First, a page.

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UCT to loan (some) students laptops during Covid-19 lockdown

The University of Cape Town (UCT) is trying to assist its students with online learning during the Covid-19 pandemic and is on a drive to determine their specific requirements.

This comes after higher-education institutions, including UCT, have had to ask students to vacate residences and return home as the country battles with the coronavirus. 

Most universities have encouraged their students to use e-learning during this time so that they do not lose out on the academic programme. The reality for many poor and working-class students is that they will struggle with online learning because of high data costs and not having ready access to WiFi. Many students have taken to social media to remind authorities, including heads of institutions, of this fact. 

In a statement on Wednesday, the university said it has undertaken a survey to ask students, among other issues, if they have access to WiFi and the internet; whether they can access a quiet place for dedicated study or research; and the hours the student expects to be able to study or conduct research. 

The institution has also announced that it will loan laptops to its South African undergraduate and postgraduate students whose studies are funded through financial aid or are eligible for financial aid. The students will be expected to return the laptops at the end of this academic year. 

“Due to both cost and availability, UCT cannot distribute laptops to all students who do not have devices (including those who had them but lost them through theft or an accident). The overarching criteria for allocating laptops is financial need,” UCT said in the statement. 

Over the weekend, UCT’s newly appointed chancellor, Dr Precious Moloi-Motsepe, announced that the Motsepe Foundation had donated R5-million to the university to assist with its programmes during the time of the crisis. 

“I watched with sadness a student from a rural community interviewed on TV mention that she relied on computers at the university library to do her work as she doesn’t have a laptop. Now that the university was closed, she was expected to do her work online, which was just not possible,” said Moloi-Motsepe at a press briefing.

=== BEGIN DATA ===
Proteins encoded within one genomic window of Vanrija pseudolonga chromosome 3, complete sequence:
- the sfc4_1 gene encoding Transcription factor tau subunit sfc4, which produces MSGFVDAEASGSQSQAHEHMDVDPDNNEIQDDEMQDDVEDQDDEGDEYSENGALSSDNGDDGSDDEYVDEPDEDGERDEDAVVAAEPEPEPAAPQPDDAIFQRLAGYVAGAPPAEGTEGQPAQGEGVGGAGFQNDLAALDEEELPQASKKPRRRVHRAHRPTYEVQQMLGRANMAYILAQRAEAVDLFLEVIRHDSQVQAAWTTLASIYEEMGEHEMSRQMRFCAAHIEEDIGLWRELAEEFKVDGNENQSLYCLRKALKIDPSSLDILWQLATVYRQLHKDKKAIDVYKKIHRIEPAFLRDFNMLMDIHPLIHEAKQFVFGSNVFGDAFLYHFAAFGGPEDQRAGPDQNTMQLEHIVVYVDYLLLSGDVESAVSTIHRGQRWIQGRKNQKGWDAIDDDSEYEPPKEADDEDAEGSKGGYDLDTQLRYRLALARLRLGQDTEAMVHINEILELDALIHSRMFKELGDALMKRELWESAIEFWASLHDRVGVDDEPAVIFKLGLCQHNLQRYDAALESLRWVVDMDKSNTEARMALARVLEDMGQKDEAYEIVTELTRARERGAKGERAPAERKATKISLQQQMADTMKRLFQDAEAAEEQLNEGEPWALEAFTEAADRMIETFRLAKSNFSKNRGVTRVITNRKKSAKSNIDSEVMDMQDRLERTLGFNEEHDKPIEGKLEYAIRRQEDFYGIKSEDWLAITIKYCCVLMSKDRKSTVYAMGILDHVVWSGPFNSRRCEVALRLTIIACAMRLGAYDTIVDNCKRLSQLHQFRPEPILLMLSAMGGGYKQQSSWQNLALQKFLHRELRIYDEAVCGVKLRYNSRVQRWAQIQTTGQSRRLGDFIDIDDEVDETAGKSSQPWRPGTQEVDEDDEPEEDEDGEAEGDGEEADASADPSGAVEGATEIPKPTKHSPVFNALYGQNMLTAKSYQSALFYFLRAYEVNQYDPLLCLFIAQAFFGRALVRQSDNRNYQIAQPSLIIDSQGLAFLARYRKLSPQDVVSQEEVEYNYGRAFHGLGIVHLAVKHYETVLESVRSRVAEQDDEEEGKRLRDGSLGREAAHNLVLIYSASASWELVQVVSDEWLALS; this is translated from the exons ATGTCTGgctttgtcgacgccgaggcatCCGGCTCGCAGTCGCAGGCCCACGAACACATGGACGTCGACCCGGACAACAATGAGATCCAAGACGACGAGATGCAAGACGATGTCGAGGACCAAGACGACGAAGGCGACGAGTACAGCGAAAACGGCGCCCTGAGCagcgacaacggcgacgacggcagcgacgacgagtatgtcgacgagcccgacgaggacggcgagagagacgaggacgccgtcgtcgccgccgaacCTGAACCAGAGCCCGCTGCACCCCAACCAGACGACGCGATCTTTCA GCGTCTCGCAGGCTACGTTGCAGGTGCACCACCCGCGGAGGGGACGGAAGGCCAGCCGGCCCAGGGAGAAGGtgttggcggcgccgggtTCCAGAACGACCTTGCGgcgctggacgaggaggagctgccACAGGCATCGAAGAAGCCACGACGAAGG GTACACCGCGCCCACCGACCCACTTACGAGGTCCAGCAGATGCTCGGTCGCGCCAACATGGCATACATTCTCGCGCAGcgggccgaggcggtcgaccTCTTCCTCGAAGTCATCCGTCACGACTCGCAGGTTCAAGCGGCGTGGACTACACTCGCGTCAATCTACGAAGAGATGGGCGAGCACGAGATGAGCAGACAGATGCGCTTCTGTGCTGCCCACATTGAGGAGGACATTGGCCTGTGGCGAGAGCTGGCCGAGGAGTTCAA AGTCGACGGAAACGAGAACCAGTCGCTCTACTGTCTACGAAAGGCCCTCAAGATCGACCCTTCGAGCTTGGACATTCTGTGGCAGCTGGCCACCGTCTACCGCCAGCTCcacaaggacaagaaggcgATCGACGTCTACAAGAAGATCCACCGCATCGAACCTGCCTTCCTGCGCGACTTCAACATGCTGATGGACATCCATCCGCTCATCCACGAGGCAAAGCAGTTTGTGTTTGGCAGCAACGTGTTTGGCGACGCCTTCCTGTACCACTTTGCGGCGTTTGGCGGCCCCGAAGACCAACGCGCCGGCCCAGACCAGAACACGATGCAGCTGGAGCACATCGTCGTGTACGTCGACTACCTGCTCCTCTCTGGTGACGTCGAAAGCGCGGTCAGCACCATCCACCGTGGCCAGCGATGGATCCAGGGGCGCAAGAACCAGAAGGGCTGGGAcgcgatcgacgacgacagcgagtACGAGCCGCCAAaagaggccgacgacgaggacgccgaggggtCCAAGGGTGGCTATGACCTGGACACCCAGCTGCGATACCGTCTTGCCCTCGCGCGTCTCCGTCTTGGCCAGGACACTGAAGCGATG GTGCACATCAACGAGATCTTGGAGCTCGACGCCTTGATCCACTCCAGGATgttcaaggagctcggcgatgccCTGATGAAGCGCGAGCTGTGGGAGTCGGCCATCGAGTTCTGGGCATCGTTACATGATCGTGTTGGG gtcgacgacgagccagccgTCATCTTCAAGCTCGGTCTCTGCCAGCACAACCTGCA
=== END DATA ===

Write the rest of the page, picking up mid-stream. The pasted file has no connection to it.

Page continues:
She said these were some of the challenges that prompted the foundation to donate to the institution to assist staff and students and UCT’s coronavirus crisis management. 

Last week, Higher Education Minister Blade Nzimande said he was in talks with Communications Minister Stella Ndabeni-Abrahams, about how to deal with access to data for online learning. 

He also said his department had asked all universities to complete a survey of their IT capabilities for offering online learning. The higher education department and the Tertiary Education and Research Network of South Africa had started to analyse the survey results to identify institutions that require assistance to enhance their capability, said Nzimande. 

Meanwhile, the South African Democratic Teachers Union (Sadtu) announced in a statement on Wednesday that one of its members had died from Covid-19. 

Also on Wednesday, the department of basic education announced that a teacher from the same school had also tested positive, as had a 14-year-old learner who is related to one of the teachers.

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Bongekile Macupe
Bongekile Macupe is an education reporter at the Mail & Guardian.

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